The UK's Met Office shared radar imagery that showed the ants flying over the southeast part of the country.
"It's not raining in London, Kent or Sussex, but our radar says otherwise," it said in a tweet on Friday.
It looked like rain on the radar, but a meteorologist with the country's weather agency said it was "dry, hot and sunny" at the time. The swarm was visible on radar for about two hours on Friday morning.
The forecasters' satellites didn't show enough clouds to produce rain in the area, she said.
They suspected insects because the particles didn't look like raindrops and were longer than they are wide -- like a bug.
Their hunch was confirmed when people in the area started posting about the swarm with the hashtags #flyingants and #flyingantday.
There were also reports along the eastern part of the country that did not show up on radar, she said.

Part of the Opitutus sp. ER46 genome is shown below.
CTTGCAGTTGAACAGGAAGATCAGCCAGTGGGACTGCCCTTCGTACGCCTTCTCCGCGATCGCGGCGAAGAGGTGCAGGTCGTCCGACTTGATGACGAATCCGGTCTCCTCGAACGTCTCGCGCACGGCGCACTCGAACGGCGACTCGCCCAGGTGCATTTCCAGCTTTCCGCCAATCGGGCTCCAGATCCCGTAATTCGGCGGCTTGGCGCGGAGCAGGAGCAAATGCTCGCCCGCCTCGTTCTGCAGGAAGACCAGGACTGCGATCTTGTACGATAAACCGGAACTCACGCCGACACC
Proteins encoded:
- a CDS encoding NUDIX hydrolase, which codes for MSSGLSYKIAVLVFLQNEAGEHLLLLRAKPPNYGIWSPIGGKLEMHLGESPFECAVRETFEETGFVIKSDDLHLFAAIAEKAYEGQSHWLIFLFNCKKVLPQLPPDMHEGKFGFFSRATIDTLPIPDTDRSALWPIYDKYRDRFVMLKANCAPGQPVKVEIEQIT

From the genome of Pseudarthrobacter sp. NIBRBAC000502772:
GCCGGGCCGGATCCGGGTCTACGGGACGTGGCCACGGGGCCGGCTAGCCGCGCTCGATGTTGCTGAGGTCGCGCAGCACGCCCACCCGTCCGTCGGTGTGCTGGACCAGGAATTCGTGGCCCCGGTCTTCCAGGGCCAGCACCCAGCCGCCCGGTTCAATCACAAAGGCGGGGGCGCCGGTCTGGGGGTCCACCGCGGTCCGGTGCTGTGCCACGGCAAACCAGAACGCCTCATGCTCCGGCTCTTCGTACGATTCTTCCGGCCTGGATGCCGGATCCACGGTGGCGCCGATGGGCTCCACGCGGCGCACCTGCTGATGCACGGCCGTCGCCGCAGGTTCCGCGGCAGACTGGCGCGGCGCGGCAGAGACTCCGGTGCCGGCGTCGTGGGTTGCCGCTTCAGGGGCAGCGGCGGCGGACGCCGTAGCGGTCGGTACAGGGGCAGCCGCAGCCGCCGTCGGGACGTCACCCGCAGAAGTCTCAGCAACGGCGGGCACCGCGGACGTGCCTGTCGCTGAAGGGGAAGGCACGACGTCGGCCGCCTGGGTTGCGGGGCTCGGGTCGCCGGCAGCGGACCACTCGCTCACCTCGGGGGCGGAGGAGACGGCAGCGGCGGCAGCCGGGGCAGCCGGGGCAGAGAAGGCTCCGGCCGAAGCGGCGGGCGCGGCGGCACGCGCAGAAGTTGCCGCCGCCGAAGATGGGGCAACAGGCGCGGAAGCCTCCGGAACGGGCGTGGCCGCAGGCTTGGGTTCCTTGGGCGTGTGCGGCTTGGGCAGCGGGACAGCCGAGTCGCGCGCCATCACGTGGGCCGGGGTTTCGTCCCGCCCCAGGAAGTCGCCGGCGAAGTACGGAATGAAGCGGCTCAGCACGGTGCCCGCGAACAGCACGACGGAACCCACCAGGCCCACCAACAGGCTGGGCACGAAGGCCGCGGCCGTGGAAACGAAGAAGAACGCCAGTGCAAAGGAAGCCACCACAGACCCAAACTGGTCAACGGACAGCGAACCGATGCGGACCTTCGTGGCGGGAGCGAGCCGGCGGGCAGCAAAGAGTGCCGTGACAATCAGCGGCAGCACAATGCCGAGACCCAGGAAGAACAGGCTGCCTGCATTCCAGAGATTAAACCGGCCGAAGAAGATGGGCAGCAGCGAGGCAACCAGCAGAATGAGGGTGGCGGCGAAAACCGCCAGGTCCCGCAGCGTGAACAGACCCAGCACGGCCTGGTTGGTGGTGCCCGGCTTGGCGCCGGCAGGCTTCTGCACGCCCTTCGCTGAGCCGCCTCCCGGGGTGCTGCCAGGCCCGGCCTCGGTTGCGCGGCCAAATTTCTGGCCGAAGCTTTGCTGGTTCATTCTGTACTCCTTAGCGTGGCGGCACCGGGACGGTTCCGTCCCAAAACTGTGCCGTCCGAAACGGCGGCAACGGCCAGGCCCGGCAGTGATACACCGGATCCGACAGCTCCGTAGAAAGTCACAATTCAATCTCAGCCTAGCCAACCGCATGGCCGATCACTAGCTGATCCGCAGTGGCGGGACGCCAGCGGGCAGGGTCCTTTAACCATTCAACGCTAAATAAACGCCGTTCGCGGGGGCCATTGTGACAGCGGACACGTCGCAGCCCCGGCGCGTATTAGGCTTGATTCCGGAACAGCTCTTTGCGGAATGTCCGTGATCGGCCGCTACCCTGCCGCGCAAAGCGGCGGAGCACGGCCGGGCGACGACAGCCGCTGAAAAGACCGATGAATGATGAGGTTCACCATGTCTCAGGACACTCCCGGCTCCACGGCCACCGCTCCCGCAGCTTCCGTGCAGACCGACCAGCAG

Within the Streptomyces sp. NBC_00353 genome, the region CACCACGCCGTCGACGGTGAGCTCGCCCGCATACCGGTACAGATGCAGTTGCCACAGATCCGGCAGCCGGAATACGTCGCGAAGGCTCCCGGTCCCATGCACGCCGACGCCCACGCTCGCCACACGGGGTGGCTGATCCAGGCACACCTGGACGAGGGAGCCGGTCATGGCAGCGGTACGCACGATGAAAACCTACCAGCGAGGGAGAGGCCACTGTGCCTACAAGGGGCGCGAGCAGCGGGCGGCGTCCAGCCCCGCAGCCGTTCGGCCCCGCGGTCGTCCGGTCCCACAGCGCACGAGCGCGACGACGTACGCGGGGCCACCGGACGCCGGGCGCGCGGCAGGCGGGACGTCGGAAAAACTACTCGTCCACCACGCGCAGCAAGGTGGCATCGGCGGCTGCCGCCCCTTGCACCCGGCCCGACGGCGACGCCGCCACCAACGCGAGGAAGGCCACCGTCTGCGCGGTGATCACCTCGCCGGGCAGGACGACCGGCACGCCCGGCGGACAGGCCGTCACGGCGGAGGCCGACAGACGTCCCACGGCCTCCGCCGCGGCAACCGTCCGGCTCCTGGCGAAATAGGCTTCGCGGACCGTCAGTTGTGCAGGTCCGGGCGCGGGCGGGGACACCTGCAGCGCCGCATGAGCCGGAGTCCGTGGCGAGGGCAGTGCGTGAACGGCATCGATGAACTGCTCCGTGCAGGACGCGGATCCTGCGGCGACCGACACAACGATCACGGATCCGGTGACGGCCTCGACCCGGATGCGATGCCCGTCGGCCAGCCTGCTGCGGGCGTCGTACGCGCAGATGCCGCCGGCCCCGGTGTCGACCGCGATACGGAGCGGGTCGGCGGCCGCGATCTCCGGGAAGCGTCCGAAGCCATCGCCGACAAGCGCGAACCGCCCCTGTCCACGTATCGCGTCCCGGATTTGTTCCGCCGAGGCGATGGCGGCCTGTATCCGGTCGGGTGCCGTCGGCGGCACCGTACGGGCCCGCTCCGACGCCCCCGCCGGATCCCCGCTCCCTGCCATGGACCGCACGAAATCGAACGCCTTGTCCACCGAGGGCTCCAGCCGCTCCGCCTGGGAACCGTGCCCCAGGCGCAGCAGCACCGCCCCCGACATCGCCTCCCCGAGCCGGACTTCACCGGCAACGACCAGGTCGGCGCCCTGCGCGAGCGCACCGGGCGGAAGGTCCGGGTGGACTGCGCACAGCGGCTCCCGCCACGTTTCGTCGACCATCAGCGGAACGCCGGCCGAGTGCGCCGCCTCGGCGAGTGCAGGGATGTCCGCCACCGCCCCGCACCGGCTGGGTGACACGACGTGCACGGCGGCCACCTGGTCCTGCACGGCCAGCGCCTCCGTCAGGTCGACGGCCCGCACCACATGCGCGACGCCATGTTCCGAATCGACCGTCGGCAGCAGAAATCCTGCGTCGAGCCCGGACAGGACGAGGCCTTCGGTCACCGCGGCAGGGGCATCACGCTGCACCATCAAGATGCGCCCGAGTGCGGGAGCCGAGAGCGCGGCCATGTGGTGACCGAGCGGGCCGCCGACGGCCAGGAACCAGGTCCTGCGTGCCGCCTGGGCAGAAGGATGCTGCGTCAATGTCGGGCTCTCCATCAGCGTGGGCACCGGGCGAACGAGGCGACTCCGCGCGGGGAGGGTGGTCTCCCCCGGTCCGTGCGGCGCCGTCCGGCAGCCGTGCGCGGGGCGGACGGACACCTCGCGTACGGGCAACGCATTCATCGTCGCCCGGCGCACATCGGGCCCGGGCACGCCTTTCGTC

The ants' have become a summer tradition in Britain and many people call their annual appearance Flying Ant Day.
The phenomenon occurs when young queen ants, followed by males, leave their nests to breed and start new colonies. The weather conditions have to be just right, which is why so many ants choose to take off at the same time, according to the Royal Society of Biology (RSB).
They may be annoying, but the ants are also good for the environment, according to the RSB. They improve soil fertility and aerate the ground so more water, oxygen and nutrients can reach plants' roots and wind up as meals for birds and other predators.
The ants aren't harmful, so the RSB suggests ignoring them until they fly off on their own.